Ken Blomberg: “Up the Creek”
Up the Creek
Ken M. Blomberg
“Papa, it’s time for me to get a real fishing pole,” exclaimed my 5-year-old granddaughter. “Alright,” I replied. “Then it’s time we go fishing. Can we bring your little brother?”
“I suppose, but he’s too little for a real fishing pole.”
So, off to the sporting goods department at Fleet Farm I went. There I found a spin cast reel on sale and a Spiderman reel and pole for my 2-year-old grandson. A couple dozen angleworms and an invite to our in-law’s cabin on a Waushara County lake was all we needed to make her wish come true. Ten small panfish later and my grandkids were hooked for life.
Recruiting youngsters these days into the world of the outdoors apparently is no easy task according to experts. Too many indoor distractions. Apparently, smart phones and other electronic devices have replaced fishing poles and sporting guns.
It’s no secret that the ranks of hunters and anglers are dropping in numbers. According to a recent survey by the U.S. Fish and Wildlife Service (USFWS) shows that today, only about 5 percent of Americans, 16 years old and older, hunt. Remarkedly, that’s only half of what it was 50 years ago, and the decline is expected to accelerate over the next decade. Wisconsin has seen similar trends. During the current ruffed grouse season length debate in Madison, it was noted that the number of grouse hunters have dropped nearly 50 per cent from the 1980s.
Several years ago, the USFWS estimated that 938,000 Wisconsin residents 16 and older went fishing in Wisconsin. The estimated per capita participation rate is approximately 20 percent, twice the national average. That’s good news.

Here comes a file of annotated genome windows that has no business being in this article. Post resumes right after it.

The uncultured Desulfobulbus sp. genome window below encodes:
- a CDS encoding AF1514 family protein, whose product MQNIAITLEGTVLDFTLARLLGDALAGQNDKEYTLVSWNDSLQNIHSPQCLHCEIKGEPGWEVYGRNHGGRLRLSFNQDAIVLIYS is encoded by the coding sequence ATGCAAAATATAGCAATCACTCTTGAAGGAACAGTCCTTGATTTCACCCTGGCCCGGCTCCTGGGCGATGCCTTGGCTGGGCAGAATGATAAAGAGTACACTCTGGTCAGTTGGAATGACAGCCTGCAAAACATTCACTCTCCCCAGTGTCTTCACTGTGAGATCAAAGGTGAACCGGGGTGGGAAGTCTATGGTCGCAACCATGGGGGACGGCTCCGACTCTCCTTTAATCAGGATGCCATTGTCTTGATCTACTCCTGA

According to Wisconsin DNR internal data, fishing license sales have stabilized or slightly increased in Wisconsin over the past 15 years. Despite that bright note, and with overall statistics in mind, as part of the 2015-2017 State Budget, Wisconsin’s legislature directed the DNR to “consult with stakeholders and prepare a report to the Joint Committee on Finance on a plan to address an imbalance in the state’s Fish and Wildlife Account.”
Historically, state wildlife agencies and the country’s wildlife conservation system have been largely dependent on sportsmen for funding. Money generated from license fees and excise taxes on guns, ammunition and angling equipment provide about 60 percent of the funding for state wildlife and fish management agencies.Meanwhile, participation in birdwatching, hiking and photography, are rapidly growing. Recent suggestions for access fees to state wildlife areas for those non-consumptive uses was introduced and met with general support.
In addition, as part of the DNR’s overall strategy to curb the overall loss of dollars in their fish and game budgets, hunting initiatives are being introduced that are meant to retain old hunters, reactivate those who have quit the sport and to recruit new hunters. Last month, I attended the summer meeting of the Wisconsin Outdoor Communicators Association (WOCA) in Eagle River.
At that gathering, Keith Warnke, Wisconsin DNR R3 Coordinator, spoke of their recruit, reactivate, retrain (R3) program. Warnke described how the state is looking for new hunters that don’t fit the traditional definition. They are now advertising in urban areas, displaying at farmers markets, staffing community events, offering free classes on college campuses, teaching hunter’s safety, hands-on butchering clinics, and capitalizing on a renewed interest in diets of wild meat.
My sons and grandchildren had the advantage of growing up in a hunting, fishing and birdwatching family that happened to live in a rural setting. That sparked a lifelong interest in the outdoors that will be passed on to their children. Let’s hope the state’s new R3 program picks up those who did not have that advantage.
Blomberg is the author of two books, UP THE CREEK, and WISCONSIN BIRD HUNTING TALES. Both are available at either amazon.com,barnesandnoble.com or arcadiapublishing.com. Autographed copies are available from the author at [email protected].